Baptismal Living, pt 8: Abiding in God’s Abundance

Homily offered by Father Matthew C. Dallman, Obl.S.B., for the Parish of Tazewell County on the Eighth Sunday after Trinity (Proper 13), 2020.

It is always important when reflecting on the Gospel as recorded by Saint Matthew, as well as by Saint Mark, Saint Luke, and Saint John, that these authoritative accounts of Our Lord only began to be distributed some two, three, or four decades after the Day of Pentecost. Saint Paul’s epistles, which record his own apostolic preaching primarily about community life in and around the Cross and Sacraments, were written first, then the Gospel accounts. And what the four Gospel accounts capture are four traditions of apostolic preaching, less about sacramental community life, but about the words, deeds, and episodes in the of Jesus Christ. That is, we have the Matthew tradition, the Mark tradition, the Luke tradition, and the John tradition of those words, deeds, and episodes.

Very early on the Church decided, through guidance given by the Holy Spirit, that no fewer than these four accounts can give the full picture of Our Lord as He was preached by the Apostles. The four Gospel accounts, then, are apostolic preaching over several decades, always by the Light of the Cross, guided by the Holy Spirit, but also mediated by Scripture (what is called the Old Testament) and, it must be added, memory. For the early Church, starting in the Upper Room after the Ascension, the presence—the I Am-ness of Jesus—was made real and manifest through the prayerful process of scripturally mediated memory taught to the 120 Upper Room apostles by Our Lord Himself during that first Eastertide season. The threefold life of the Church that gestated in the Upper Room and was revealed on Pentecost is how the Church uses her scripturally mediated memory to be in communion with unfathomable mystery of God—adoring the Father in the power of the Holy Spirit and through the Son.

It was an unfathomable mystery of the feeding of multitudes that the apostles preached about. All four evangelists recorded such an episode—therefore we can be sure that this miracle was a clear historical basis. What it looked like to be there—that is, if someone had a video camera to record the event—neither you, nor I, nor anyone in the Church can say, which is precisely Our Lord’s intent. Our only access to the episode is the description recorded by the evangelists, today by S. Matthew, and the tradition of apostolic preaching based upon the active ferment of scripturally mediated memory.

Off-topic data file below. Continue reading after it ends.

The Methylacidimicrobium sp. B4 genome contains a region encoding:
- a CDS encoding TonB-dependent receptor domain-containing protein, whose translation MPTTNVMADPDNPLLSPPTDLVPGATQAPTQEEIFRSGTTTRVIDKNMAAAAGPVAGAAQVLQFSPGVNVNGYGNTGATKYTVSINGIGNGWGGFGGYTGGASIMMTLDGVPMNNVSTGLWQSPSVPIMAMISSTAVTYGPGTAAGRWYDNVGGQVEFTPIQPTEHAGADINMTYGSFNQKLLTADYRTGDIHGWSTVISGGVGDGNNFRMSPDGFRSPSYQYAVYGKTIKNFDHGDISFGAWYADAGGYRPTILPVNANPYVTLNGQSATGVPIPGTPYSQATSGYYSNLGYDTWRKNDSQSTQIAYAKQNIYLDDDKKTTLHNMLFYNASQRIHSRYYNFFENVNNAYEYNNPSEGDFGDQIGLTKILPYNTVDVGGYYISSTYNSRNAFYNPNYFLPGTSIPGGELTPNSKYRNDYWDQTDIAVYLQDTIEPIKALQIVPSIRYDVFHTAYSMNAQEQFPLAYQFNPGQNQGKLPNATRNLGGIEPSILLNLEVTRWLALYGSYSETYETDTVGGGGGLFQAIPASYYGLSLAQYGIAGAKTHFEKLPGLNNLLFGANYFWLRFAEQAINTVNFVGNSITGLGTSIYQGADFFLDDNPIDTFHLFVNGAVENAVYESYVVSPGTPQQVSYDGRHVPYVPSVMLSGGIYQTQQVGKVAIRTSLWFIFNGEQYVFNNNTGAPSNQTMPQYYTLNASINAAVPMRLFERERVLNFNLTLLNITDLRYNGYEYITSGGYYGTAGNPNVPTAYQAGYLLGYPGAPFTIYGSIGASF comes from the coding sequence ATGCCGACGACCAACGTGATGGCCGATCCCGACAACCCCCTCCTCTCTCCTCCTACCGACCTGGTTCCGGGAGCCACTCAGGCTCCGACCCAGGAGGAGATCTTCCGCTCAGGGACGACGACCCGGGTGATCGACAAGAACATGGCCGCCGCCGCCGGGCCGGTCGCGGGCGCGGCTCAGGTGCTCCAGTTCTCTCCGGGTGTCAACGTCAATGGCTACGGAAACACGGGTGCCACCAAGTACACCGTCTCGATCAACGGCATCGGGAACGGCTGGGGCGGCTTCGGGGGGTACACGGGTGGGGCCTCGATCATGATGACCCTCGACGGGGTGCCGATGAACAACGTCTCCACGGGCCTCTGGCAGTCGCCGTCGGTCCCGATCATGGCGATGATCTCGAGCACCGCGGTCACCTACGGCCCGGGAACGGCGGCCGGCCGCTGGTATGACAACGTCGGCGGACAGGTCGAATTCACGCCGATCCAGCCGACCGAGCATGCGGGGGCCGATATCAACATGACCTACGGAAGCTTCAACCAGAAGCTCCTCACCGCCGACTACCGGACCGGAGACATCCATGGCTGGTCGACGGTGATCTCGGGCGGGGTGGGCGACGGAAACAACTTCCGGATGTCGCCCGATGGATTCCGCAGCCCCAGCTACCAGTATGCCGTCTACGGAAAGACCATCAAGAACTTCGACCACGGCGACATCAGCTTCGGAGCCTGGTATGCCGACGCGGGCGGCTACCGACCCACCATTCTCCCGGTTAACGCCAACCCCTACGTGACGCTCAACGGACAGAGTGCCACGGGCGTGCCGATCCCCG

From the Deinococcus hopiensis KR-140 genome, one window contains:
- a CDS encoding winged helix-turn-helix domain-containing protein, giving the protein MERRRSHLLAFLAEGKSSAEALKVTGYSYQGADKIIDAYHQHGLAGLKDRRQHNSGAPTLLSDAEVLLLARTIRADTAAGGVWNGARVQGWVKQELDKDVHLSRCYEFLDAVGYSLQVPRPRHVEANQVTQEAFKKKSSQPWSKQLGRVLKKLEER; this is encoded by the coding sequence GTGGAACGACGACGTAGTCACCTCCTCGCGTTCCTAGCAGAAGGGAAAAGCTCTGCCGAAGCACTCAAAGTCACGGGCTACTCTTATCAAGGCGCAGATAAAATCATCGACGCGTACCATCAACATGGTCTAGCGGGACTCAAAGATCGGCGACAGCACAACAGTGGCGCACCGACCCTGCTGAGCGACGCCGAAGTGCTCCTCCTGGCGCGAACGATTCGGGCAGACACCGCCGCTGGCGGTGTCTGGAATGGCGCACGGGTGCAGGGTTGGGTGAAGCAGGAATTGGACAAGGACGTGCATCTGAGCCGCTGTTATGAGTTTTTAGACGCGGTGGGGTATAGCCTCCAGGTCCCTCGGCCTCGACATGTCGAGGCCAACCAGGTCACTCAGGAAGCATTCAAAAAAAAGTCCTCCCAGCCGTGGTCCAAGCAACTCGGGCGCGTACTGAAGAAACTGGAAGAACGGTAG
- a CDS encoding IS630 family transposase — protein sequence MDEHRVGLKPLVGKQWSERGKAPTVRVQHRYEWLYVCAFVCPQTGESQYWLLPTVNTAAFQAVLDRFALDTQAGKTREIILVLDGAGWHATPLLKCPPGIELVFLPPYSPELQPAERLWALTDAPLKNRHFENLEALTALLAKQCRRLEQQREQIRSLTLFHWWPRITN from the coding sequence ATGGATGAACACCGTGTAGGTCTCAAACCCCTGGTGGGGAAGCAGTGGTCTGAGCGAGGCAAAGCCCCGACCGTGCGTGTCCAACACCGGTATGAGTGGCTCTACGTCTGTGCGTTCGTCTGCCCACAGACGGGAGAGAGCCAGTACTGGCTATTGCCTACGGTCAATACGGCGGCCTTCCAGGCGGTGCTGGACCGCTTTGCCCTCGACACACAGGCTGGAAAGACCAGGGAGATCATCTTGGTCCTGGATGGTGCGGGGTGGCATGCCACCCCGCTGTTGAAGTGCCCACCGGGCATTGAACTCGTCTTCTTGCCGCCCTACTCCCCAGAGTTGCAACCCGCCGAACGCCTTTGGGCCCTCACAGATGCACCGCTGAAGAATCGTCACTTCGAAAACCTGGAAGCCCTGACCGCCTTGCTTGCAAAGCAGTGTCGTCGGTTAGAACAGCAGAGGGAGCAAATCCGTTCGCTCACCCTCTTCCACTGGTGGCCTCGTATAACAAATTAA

And the mystery of it all is not only God’s abundant grace in the moment of the miraculous feeding, but how at the same time Our Lord declares the harmony of this miracle with the mysteries of ancient times. For despite a constantly presumptuous and stiff neck that refused to obey God’s commandments, God was always ready to forgive, gracious and merciful to the children of Israel under Moses. Despite having committed great blasphemies, they were not forsaken in the wilderness—the Holy Spirit of Christ was always given them for instruction, manna from heaven was never withheld from their mouth, and water from rock was always given them for their thirst.

This is why Saint Paul so emphatically teaches us that nothing can separate us from the love of Christ—whether tribulation, distress, persecution, famine, or any peril, nothing can separate us from God’s ability to bestow His nourishing and sustaining grace. Despite our stubbornness, despite our stiff necks, despite our hardened hearts that so often forget God, distrust God, and fail to call upon His Holy Name in the adventures and ordinary days of our lives, and as a result fashion idols in place of Him, God is always willing to feed with the bread of angels those who turn to him with meek heart and due reverence to the maker of all things, visible and invisible. This speaks directly to reason why Sunday worship is a true obligation: without this worship, we are not fed by God, and as a result fashion idols in our life to replace that feeding, as important to our spiritual life as air is to our mortal life. We crave the heavenly bread, and when we turn to God,  God in His immense wisdom and love sees fit that all eat, and that all are well-filled.